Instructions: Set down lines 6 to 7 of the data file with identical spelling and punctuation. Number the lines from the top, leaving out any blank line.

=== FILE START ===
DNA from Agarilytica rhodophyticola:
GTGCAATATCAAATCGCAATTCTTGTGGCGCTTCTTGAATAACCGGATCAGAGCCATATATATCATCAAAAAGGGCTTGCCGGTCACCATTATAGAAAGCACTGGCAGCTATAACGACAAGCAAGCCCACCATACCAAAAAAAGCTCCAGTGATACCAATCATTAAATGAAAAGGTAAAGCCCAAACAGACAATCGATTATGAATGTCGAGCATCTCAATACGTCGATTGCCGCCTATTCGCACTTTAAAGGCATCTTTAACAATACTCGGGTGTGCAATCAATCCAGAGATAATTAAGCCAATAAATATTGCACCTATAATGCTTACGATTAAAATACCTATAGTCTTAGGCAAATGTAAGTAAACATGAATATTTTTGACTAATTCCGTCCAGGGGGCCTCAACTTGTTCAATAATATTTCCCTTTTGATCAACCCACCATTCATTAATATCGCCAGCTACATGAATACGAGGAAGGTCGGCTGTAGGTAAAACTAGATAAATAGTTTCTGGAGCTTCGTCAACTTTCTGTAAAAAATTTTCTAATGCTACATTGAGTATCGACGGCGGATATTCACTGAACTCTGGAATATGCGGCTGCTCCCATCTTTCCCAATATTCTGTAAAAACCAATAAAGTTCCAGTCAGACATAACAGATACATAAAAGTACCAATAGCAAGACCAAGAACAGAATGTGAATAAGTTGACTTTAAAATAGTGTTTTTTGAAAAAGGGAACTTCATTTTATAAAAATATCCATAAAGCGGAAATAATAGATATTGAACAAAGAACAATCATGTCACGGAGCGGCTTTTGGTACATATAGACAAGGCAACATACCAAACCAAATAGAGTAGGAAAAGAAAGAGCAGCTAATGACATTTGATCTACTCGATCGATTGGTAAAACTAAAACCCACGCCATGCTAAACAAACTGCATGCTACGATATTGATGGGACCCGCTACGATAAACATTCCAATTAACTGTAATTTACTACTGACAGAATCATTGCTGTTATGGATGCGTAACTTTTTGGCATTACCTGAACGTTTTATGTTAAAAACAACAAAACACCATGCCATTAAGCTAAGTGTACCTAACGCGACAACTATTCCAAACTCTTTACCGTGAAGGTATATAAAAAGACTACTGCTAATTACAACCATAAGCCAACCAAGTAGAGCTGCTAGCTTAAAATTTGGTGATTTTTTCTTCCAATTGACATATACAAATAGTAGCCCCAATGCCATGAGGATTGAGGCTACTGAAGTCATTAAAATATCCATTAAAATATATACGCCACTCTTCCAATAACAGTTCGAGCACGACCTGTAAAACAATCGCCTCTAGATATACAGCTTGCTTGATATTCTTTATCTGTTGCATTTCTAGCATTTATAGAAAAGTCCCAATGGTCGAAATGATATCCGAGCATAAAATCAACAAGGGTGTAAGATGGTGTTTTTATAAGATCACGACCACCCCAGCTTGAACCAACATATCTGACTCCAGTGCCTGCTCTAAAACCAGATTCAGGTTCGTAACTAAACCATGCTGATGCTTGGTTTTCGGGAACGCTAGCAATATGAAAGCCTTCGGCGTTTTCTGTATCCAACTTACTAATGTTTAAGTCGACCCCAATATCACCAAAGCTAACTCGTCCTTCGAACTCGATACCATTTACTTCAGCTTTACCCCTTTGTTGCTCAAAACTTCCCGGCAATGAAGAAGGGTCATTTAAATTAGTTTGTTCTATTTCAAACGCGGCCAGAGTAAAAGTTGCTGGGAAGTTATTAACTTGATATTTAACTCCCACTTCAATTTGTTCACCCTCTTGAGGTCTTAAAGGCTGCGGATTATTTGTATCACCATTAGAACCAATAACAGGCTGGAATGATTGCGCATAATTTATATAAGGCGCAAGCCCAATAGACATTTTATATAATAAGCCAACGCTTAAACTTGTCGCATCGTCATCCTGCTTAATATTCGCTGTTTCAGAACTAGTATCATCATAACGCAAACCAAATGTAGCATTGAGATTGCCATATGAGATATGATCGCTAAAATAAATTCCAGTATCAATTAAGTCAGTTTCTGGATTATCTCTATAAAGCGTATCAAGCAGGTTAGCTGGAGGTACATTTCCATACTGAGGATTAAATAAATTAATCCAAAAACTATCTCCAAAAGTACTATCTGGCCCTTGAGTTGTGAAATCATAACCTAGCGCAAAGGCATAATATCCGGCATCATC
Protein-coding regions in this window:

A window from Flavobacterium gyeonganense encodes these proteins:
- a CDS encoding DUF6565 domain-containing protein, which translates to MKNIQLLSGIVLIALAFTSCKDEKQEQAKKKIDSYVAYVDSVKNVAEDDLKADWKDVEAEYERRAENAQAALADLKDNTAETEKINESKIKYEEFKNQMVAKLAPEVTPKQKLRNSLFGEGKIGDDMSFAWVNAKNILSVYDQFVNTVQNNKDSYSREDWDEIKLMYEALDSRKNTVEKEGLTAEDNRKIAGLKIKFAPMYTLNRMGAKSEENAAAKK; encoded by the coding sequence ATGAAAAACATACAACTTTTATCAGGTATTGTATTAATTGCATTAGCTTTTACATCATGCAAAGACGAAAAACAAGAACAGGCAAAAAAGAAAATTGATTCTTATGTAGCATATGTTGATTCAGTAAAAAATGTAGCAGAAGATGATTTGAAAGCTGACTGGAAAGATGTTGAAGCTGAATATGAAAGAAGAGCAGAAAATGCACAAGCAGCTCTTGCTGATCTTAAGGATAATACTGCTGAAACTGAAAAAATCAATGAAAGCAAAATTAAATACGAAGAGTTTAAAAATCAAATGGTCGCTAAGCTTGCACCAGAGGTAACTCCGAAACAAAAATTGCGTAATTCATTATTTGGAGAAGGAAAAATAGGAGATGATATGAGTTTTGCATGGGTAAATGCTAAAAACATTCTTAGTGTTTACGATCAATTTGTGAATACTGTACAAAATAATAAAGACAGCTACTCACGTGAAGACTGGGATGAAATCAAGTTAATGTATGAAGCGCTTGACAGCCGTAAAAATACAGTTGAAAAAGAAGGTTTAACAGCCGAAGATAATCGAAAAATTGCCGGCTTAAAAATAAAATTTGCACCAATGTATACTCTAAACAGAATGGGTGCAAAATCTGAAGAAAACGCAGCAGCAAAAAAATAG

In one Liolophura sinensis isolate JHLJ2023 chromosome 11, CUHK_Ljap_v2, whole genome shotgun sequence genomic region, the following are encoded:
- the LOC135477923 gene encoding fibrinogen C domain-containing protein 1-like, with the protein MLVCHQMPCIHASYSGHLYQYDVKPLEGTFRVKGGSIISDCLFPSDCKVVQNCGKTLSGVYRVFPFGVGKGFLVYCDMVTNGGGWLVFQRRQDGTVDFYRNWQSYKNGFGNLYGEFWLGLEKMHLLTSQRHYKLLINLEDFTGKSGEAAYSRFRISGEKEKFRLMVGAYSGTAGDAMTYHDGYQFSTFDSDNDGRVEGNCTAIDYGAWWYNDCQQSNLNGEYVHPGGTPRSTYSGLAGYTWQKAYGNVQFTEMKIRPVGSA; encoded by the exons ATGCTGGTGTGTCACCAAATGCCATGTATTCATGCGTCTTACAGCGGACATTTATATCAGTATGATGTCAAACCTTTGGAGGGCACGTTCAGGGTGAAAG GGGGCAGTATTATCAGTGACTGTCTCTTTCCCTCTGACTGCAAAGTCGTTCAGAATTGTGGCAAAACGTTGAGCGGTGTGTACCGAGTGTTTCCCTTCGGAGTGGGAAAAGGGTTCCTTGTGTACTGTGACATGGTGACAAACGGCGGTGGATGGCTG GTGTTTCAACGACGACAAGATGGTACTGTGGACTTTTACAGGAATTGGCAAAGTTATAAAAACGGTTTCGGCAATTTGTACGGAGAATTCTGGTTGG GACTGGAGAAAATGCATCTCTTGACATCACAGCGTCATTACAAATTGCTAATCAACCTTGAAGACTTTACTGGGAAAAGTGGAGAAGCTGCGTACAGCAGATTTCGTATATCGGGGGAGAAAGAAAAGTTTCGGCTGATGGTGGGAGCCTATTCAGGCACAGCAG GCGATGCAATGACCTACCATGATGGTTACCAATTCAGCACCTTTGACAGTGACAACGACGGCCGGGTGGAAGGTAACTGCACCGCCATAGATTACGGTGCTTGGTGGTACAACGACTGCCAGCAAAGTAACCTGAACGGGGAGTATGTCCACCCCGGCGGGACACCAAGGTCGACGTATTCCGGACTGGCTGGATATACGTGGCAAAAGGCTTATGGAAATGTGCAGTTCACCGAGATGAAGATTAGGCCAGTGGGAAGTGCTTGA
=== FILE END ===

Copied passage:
In one Liolophura sinensis isolate JHLJ2023 chromosome 11, CUHK_Ljap_v2, whole genome shotgun sequence genomic region, the following are encoded:
- the LOC135477923 gene encoding fibrinogen C domain-containing protein 1-like, with the protein MLVCHQMPCIHASYSGHLYQYDVKPLEGTFRVKGGSIISDCLFPSDCKVVQNCGKTLSGVYRVFPFGVGKGFLVYCDMVTNGGGWLVFQRRQDGTVDFYRNWQSYKNGFGNLYGEFWLGLEKMHLLTSQRHYKLLINLEDFTGKSGEAAYSRFRISGEKEKFRLMVGAYSGTAGDAMTYHDGYQFSTFDSDNDGRVEGNCTAIDYGAWWYNDCQQSNLNGEYVHPGGTPRSTYSGLAGYTWQKAYGNVQFTEMKIRPVGSA; encoded by the exons ATGCTGGTGTGTCACCAAATGCCATGTATTCATGCGTCTTACAGCGGACATTTATATCAGTATGATGTCAAACCTTTGGAGGGCACGTTCAGGGTGAAAG GGGGCAGTATTATCAGTGACTGTCTCTTTCCCTCTGACTGCAAAGTCGTTCAGAATTGTGGCAAAACGTTGAGCGGTGTGTACCGAGTGTTTCCCTTCGGAGTGGGAAAAGGGTTCCTTGTGTACTGTGACATGGTGACAAACGGCGGTGGATGGCTG GTGTTTCAACGACGACAAGATGGTACTGTGGACTTTTACAGGAATTGGCAAAGTTATAAAAACGGTTTCGGCAATTTGTACGGAGAATTCTGGTTGG GACTGGAGAAAATGCATCTCTTGACATCACAGCGTCATTACAAATTGCTAATCAACCTTGAAGACTTTACTGGGAAAAGTGGAGAAGCTGCGTACAGCAGATTTCGTATATCGGGGGAGAAAGAAAAGTTTCGGCTGATGGTGGGAGCCTATTCAGGCACAGCAG GCGATGCAATGACCTACCATGATGGTTACCAATTCAGCACCTTTGACAGTGACAACGACGGCCGGGTGGAAGGTAACTGCACCGCCATAGATTACGGTGCTTGGTGGTACAACGACTGCCAGCAAAGTAACCTGAACGGGGAGTATGTCCACCCCGGCGGGACACCAAGGTCGACGTATTCCGGACTGGCTGGATATACGTGGCAAAAGGCTTATGGAAATGTGCAGTTCACCGAGATGAAGATTAGGCCAGTGGGAAGTGCTTGA